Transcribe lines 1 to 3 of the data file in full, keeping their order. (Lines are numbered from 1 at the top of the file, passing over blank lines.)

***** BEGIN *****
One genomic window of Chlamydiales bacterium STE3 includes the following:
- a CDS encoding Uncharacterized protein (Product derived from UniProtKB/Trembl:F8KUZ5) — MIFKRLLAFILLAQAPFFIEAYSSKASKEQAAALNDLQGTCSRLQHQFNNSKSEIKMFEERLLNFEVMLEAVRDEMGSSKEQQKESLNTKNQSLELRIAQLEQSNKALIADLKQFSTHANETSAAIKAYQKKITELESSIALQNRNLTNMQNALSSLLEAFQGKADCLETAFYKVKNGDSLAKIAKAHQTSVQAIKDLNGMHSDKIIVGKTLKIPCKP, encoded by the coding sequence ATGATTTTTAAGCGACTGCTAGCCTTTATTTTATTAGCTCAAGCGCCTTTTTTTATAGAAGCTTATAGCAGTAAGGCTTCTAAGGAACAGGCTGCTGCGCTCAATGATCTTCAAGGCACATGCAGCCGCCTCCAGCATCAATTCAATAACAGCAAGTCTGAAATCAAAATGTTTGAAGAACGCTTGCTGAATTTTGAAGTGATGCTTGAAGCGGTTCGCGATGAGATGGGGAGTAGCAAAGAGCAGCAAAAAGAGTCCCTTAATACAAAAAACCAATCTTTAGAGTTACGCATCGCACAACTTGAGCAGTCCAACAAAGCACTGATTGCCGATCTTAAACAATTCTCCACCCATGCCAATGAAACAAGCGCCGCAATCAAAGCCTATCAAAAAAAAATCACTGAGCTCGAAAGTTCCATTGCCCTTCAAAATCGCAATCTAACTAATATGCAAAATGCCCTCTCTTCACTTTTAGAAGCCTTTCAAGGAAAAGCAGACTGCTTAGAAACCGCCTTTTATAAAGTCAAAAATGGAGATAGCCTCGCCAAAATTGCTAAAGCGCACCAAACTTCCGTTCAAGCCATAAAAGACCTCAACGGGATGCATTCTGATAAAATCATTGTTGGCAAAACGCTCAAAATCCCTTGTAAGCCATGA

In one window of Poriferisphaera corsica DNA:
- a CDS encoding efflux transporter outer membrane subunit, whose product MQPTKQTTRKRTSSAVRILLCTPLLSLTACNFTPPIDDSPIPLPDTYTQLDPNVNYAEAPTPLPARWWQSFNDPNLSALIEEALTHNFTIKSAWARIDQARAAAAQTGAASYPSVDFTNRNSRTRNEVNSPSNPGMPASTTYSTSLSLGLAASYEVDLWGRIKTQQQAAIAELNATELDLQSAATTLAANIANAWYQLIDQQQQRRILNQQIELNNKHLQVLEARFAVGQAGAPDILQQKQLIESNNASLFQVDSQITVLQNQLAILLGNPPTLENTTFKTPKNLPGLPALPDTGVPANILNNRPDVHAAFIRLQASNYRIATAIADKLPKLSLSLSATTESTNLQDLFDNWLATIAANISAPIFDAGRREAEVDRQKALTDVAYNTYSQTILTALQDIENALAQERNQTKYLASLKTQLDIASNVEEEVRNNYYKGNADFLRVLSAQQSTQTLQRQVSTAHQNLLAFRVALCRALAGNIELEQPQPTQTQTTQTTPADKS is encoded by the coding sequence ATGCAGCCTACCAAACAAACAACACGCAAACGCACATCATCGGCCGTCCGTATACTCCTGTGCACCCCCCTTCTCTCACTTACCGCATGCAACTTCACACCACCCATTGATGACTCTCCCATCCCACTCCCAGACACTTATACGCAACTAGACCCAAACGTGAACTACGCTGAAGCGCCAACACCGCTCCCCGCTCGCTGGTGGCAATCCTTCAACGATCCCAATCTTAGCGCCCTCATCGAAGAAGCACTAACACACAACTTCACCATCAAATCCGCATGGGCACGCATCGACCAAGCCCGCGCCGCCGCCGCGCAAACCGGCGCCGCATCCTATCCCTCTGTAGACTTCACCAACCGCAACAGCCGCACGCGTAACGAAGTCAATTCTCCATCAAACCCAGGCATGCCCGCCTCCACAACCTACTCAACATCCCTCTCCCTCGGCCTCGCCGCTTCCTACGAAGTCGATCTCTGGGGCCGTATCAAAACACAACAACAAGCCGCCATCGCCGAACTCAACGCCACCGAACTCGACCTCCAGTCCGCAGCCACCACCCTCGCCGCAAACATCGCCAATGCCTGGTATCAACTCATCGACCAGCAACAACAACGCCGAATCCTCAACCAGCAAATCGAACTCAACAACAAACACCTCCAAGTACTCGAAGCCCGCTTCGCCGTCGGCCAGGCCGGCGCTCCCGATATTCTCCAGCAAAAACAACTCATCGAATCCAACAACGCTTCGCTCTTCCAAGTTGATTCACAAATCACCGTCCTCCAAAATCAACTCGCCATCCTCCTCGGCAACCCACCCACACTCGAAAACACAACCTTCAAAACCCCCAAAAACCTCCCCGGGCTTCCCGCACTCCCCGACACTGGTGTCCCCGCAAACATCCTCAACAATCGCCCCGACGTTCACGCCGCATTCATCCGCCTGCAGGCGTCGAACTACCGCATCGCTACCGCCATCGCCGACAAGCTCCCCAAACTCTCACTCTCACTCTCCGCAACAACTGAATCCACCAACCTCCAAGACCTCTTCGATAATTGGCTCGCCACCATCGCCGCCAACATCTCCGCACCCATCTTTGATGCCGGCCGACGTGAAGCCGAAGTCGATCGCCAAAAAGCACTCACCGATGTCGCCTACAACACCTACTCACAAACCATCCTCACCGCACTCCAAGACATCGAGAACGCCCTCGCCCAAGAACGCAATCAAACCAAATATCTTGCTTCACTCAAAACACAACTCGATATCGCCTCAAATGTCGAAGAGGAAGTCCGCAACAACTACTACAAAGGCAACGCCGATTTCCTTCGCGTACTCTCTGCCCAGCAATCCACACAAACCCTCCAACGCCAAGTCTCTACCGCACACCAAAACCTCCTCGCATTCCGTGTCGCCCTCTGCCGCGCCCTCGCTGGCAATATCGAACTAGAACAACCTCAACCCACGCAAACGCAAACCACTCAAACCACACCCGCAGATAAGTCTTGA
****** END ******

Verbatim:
One genomic window of Chlamydiales bacterium STE3 includes the following:
- a CDS encoding Uncharacterized protein (Product derived from UniProtKB/Trembl:F8KUZ5) — MIFKRLLAFILLAQAPFFIEAYSSKASKEQAAALNDLQGTCSRLQHQFNNSKSEIKMFEERLLNFEVMLEAVRDEMGSSKEQQKESLNTKNQSLELRIAQLEQSNKALIADLKQFSTHANETSAAIKAYQKKITELESSIALQNRNLTNMQNALSSLLEAFQGKADCLETAFYKVKNGDSLAKIAKAHQTSVQAIKDLNGMHSDKIIVGKTLKIPCKP, encoded by the coding sequence ATGATTTTTAAGCGACTGCTAGCCTTTATTTTATTAGCTCAAGCGCCTTTTTTTATAGAAGCTTATAGCAGTAAGGCTTCTAAGGAACAGGCTGCTGCGCTCAATGATCTTCAAGGCACATGCAGCCGCCTCCAGCATCAATTCAATAACAGCAAGTCTGAAATCAAAATGTTTGAAGAACGCTTGCTGAATTTTGAAGTGATGCTTGAAGCGGTTCGCGATGAGATGGGGAGTAGCAAAGAGCAGCAAAAAGAGTCCCTTAATACAAAAAACCAATCTTTAGAGTTACGCATCGCACAACTTGAGCAGTCCAACAAAGCACTGATTGCCGATCTTAAACAATTCTCCACCCATGCCAATGAAACAAGCGCCGCAATCAAAGCCTATCAAAAAAAAATCACTGAGCTCGAAAGTTCCATTGCCCTTCAAAATCGCAATCTAACTAATATGCAAAATGCCCTCTCTTCACTTTTAGAAGCCTTTCAAGGAAAAGCAGACTGCTTAGAAACCGCCTTTTATAAAGTCAAAAATGGAGATAGCCTCGCCAAAATTGCTAAAGCGCACCAAACTTCCGTTCAAGCCATAAAAGACCTCAACGGGATGCATTCTGATAAAATCATTGTTGGCAAAACGCTCAAAATCCCTTGTAAGCCATGA

In one window of Poriferisphaera corsica DNA: